You’re a new manager of a specialty retail store, and one of your top performers quits unexpectedly. Suddenly you have an opening to fill or you’ll be short-staffed for the upcoming big sales weekend. Now what? Better find the first warm body who can operate the cash register and hope for the best.
Many retail managers are faced with this challenge on a regular basis. Turnover can be high in retail, and managers are often at the effect of employees who suddenly decide they’d rather go work for a different store down the mall or go back to school full time. When inexperienced managers have to make knee-jerk hiring decisions, chances are they’ll hire the wrong person who have the potential to damage your brand in the long run. Plus, by the time you factor in the administrative costs of hiring and training, you’ve invested a lot of time and money. If managers hire the wrong person, they likely won’t be able to deliver the results you need either.
Depending on the number of stores, think of the domino effect if each store hires one wrong person during a 6 month period.
Hiring Should Support the Brand Promise
The ideal solution is to create a recruiting, interviewing and hiring program in your company that aligns with your external brand and customer promise. Such a program will help inexperienced managers become hiring experts by providing tools and guidelines for finding and selecting the ideal people to represent your brand and suit your culture.
If your company doesn’t have such a program, you can help managers be prepared for hiring by encouraging them to build a network of possible candidates before they have an opening. When they’re ready to hire, they will have a ready-made pool of prospects they can tap into. Here’s a few tips to get them started.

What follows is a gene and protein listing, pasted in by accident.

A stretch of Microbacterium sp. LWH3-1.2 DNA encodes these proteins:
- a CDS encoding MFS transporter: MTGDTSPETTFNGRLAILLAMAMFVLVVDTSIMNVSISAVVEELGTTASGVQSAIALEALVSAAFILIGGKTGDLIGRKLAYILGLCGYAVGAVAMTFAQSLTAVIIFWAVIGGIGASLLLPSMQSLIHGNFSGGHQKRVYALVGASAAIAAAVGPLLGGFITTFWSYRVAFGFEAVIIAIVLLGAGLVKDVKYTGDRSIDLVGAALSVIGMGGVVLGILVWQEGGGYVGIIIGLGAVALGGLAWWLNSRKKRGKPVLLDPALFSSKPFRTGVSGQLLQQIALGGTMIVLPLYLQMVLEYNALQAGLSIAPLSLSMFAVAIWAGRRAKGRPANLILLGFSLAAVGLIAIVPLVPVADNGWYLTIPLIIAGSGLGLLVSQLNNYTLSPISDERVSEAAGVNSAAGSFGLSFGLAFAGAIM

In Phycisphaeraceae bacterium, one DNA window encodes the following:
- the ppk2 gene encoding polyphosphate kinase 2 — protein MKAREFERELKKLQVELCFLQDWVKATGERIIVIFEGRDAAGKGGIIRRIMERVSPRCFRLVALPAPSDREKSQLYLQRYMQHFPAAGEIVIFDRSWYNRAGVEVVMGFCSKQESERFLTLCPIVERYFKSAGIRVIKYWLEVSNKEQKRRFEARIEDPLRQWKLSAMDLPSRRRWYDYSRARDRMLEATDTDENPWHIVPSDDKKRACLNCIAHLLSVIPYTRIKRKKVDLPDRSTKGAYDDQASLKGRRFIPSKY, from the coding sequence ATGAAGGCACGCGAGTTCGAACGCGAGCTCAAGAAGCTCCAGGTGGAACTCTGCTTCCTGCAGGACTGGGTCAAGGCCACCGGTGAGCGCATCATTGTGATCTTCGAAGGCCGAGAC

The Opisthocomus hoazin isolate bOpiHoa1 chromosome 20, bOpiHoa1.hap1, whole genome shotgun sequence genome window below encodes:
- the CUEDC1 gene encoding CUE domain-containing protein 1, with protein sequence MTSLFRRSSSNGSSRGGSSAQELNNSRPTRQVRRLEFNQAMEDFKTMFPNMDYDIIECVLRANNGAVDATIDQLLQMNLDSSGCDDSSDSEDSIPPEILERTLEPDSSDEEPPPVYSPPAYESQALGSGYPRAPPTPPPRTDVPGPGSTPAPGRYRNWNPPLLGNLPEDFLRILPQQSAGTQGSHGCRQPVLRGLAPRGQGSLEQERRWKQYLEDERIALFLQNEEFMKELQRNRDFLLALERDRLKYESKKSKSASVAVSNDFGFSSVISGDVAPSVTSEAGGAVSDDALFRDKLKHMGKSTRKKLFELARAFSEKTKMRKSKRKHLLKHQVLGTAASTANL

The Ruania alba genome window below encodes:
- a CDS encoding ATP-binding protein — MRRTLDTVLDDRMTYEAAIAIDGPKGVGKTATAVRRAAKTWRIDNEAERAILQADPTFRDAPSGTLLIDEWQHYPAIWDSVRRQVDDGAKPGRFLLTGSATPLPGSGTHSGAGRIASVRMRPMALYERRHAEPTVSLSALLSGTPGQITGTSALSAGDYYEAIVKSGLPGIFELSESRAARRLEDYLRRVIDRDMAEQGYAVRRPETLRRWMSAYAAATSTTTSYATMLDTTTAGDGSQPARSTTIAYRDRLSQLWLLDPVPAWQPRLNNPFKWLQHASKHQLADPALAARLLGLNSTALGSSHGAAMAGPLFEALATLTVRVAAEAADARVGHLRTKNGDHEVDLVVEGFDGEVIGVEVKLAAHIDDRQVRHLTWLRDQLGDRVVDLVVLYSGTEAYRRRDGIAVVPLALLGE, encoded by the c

- Evaluate your existing network. Managers may believe they have only a small network of contacts, but it’s probably bigger than they think. Their network could include employees of other stores in their mall who they’ve become acquainted with. It could include former coworkers from previous positions. If they’re students, their network could include classmates. A solid network should include not just potential candidates, but other contacts who can make referrals. Assign your managers the task of recording everyone who’s already in their networks. They’ll probably be surprised at how many people they have on their lists.
- Schedule opportunities for networking. Whether it’s attending a community meeting, social function, or simply finding time to walk through the mall and meet fellow retailers, your managers should have time set aside on a regular basis to actively build their network.
- Turn on the networking radar. Your managers are also customers. They shop at other retail stores, eat at restaurants and coffee shops. Have them develop their networking radar so they’re always on the lookout for a person who could be a good fit for their store. Arm them with business cards they can pass out and encourage them to capture contact information when the meet a potential prospect.
If your managers have a solid network at their fingertips, they’ll be ahead of the game whenever they have an opening to fill. As they build their networks, they can also begin qualifying their top prospects. In a future post, we will offer tips for effective qualifying that align with your brand and help identify the right people to deliver your customer promise.
When you’re ready to create a recruiting, interviewing, and hiring program that ignites your brand, Kennedy Communications can help you.
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